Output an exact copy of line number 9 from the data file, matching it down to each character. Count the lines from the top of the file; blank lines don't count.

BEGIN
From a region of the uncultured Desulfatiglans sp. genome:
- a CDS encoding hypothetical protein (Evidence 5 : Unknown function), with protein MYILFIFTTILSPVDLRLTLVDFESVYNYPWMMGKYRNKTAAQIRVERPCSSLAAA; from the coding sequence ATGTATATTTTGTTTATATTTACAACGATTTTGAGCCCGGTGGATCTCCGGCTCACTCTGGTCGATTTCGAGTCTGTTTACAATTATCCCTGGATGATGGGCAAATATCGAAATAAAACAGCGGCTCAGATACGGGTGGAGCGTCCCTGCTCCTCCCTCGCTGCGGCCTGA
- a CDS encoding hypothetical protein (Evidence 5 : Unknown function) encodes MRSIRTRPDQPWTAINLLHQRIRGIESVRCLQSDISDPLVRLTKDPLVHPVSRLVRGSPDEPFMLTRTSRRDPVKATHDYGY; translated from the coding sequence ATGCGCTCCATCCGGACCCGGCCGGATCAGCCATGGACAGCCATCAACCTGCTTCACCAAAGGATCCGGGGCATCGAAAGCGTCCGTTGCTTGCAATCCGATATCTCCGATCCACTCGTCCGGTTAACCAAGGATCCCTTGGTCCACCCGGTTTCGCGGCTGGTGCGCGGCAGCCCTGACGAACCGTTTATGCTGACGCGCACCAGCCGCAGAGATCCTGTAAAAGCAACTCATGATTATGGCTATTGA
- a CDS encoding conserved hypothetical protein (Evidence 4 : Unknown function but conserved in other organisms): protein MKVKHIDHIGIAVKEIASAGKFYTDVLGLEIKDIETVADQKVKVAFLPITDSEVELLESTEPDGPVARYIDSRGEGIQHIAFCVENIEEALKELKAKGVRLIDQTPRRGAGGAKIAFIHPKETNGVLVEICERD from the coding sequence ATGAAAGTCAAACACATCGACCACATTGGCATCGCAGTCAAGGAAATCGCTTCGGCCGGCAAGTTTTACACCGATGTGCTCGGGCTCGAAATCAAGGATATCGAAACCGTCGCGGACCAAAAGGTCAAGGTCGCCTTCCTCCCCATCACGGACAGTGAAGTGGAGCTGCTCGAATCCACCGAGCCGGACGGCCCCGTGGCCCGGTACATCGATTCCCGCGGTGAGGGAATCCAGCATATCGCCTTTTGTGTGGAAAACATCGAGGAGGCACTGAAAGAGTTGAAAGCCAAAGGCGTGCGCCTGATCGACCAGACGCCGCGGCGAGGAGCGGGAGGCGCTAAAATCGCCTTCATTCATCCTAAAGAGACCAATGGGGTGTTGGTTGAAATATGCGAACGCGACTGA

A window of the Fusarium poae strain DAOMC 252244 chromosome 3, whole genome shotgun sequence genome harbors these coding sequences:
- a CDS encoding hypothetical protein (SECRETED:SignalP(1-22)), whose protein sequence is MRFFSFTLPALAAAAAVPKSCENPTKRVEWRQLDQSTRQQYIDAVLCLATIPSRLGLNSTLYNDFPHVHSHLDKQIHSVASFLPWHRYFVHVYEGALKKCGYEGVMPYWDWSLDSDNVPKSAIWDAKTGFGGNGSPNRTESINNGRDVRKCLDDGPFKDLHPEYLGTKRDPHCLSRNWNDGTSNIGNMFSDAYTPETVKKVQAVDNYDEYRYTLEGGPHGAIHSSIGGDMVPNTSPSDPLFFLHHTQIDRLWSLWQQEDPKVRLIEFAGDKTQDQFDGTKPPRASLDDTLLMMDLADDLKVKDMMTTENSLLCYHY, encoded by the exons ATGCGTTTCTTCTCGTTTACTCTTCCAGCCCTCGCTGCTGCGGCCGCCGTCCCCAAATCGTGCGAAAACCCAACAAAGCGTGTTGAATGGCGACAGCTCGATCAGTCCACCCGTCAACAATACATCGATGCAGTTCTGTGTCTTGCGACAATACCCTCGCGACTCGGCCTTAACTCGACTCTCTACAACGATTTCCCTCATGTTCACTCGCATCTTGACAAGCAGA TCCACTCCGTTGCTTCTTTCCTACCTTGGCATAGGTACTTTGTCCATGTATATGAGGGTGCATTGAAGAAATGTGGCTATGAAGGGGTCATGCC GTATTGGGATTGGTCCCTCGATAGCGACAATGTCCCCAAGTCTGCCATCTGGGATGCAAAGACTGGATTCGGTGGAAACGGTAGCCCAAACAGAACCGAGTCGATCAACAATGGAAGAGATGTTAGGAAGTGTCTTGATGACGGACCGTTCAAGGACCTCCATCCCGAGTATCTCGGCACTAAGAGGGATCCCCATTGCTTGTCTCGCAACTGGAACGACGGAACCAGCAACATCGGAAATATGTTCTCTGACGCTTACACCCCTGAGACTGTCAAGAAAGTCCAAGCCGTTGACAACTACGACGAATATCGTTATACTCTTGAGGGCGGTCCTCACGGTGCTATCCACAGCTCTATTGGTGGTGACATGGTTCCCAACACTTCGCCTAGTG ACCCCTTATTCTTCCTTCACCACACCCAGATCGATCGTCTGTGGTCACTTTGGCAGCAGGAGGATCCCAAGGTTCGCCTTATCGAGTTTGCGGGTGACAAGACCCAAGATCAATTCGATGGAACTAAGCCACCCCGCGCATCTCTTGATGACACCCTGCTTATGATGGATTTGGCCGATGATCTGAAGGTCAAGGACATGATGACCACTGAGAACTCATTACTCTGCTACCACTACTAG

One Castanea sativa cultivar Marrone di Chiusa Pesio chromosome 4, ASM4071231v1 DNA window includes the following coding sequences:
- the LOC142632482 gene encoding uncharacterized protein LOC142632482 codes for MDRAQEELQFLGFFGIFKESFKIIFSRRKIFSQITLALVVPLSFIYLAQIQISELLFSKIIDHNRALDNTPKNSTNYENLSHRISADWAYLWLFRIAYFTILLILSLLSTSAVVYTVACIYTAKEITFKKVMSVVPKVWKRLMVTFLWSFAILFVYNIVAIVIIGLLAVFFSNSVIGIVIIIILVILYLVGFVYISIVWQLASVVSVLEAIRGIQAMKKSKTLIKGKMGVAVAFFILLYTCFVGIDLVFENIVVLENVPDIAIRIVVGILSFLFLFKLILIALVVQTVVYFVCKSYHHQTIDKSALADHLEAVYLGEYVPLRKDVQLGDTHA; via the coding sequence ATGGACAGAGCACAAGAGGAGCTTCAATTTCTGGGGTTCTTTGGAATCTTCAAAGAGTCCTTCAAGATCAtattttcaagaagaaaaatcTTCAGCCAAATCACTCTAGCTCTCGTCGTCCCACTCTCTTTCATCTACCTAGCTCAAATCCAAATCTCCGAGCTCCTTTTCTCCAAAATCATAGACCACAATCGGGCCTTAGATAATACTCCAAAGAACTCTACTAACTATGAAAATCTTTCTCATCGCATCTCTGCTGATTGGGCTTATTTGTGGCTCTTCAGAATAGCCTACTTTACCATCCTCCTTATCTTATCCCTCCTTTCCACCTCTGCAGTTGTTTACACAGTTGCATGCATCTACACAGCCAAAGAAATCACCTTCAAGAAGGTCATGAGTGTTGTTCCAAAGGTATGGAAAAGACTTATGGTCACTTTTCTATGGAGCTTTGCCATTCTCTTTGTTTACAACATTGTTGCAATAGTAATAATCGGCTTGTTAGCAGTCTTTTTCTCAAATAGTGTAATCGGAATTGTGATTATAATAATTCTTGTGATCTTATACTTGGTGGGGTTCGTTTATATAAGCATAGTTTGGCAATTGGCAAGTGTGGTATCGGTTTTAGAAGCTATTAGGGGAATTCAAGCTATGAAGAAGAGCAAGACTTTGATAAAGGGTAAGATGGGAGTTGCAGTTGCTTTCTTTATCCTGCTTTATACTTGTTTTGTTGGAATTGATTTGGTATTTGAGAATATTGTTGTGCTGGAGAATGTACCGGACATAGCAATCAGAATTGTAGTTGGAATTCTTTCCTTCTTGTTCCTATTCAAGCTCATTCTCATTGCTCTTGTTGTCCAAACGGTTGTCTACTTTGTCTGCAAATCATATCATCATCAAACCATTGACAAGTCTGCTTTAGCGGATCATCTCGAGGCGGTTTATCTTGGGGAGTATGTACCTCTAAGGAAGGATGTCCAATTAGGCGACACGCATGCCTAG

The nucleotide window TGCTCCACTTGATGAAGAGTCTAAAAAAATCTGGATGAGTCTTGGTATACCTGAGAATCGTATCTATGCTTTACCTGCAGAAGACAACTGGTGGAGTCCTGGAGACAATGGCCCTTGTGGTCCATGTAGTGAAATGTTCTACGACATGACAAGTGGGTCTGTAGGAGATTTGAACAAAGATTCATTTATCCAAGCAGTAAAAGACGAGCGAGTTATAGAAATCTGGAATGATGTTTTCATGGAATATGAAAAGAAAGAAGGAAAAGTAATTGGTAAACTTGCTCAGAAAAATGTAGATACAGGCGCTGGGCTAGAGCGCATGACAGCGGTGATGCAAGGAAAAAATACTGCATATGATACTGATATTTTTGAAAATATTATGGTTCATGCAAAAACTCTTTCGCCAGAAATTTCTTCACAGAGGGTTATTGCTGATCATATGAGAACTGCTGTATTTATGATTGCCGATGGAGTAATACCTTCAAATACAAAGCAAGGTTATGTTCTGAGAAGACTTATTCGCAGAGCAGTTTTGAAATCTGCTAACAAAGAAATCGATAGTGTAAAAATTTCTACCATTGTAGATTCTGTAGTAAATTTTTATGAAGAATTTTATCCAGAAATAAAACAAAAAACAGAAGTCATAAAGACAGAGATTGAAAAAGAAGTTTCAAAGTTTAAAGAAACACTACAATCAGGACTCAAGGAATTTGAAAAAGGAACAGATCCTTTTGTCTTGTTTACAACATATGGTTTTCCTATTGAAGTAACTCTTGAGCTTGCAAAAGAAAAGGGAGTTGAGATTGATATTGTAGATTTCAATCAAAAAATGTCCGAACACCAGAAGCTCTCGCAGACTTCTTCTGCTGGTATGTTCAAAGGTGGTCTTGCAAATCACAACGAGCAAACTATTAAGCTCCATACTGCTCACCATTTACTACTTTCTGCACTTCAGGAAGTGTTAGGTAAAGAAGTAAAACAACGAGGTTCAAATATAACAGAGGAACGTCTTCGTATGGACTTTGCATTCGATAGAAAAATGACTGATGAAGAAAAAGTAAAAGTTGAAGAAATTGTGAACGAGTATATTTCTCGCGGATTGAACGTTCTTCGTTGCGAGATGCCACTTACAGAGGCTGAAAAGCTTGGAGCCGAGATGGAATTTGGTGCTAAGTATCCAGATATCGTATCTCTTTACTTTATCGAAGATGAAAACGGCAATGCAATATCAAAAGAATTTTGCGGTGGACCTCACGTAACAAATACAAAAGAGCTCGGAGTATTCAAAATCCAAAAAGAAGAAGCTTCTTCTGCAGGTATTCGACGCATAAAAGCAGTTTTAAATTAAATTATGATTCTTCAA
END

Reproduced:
The nucleotide window TGCTCCACTTGATGAAGAGTCTAAAAAAATCTGGATGAGTCTTGGTATACCTGAGAATCGTATCTATGCTTTACCTGCAGAAGACAACTGGTGGAGTCCTGGAGACAATGGCCCTTGTGGTCCATGTAGTGAAATGTTCTACGACATGACAAGTGGGTCTGTAGGAGATTTGAACAAAGATTCATTTATCCAAGCAGTAAAAGACGAGCGAGTTATAGAAATCTGGAATGATGTTTTCATGGAATATGAAAAGAAAGAAGGAAAAGTAATTGGTAAACTTGCTCAGAAAAATGTAGATACAGGCGCTGGGCTAGAGCGCATGACAGCGGTGATGCAAGGAAAAAATACTGCATATGATACTGATATTTTTGAAAATATTATGGTTCATGCAAAAACTCTTTCGCCAGAAATTTCTTCACAGAGGGTTATTGCTGATCATATGAGAACTGCTGTATTTATGATTGCCGATGGAGTAATACCTTCAAATACAAAGCAAGGTTATGTTCTGAGAAGACTTATTCGCAGAGCAGTTTTGAAATCTGCTAACAAAGAAATCGATAGTGTAAAAATTTCTACCATTGTAGATTCTGTAGTAAATTTTTATGAAGAATTTTATCCAGAAATAAAACAAAAAACAGAAGTCATAAAGACAGAGATTGAAAAAGAAGTTTCAAAGTTTAAAGAAACACTACAATCAGGACTCAAGGAATTTGAAAAAGGAACAGATCCTTTTGTCTTGTTTACAACATATGGTTTTCCTATTGAAGTAACTCTTGAGCTTGCAAAAGAAAAGGGAGTTGAGATTGATATTGTAGATTTCAATCAAAAAATGTCCGAACACCAGAAGCTCTCGCAGACTTCTTCTGCTGGTATGTTCAAAGGTGGTCTTGCAAATCACAACGAGCAAACTATTAAGCTCCATACTGCTCACCATTTACTACTTTCTGCACTTCAGGAAGTGTTAGGTAAAGAAGTAAAACAACGAGGTTCAAATATAACAGAGGAACGTCTTCGTATGGACTTTGCATTCGATAGAAAAATGACTGATGAAGAAAAAGTAAAAGTTGAAGAAATTGTGAACGAGTATATTTCTCGCGGATTGAACGTTCTTCGTTGCGAGATGCCACTTACAGAGGCTGAAAAGCTTGGAGCCGAGATGGAATTTGGTGCTAAGTATCCAGATATCGTATCTCTTTACTTTATCGAAGATGAAAACGGCAATGCAATATCAAAAGAATTTTGCGGTGGACCTCACGTAACAAATACAAAAGAGCTCGGAGTATTCAAAATCCAAAAAGAAGAAGCTTCTTCTGCAGGTATTCGACGCATAAAAGCAGTTTTAAATTAAATTATGATTCTTCAA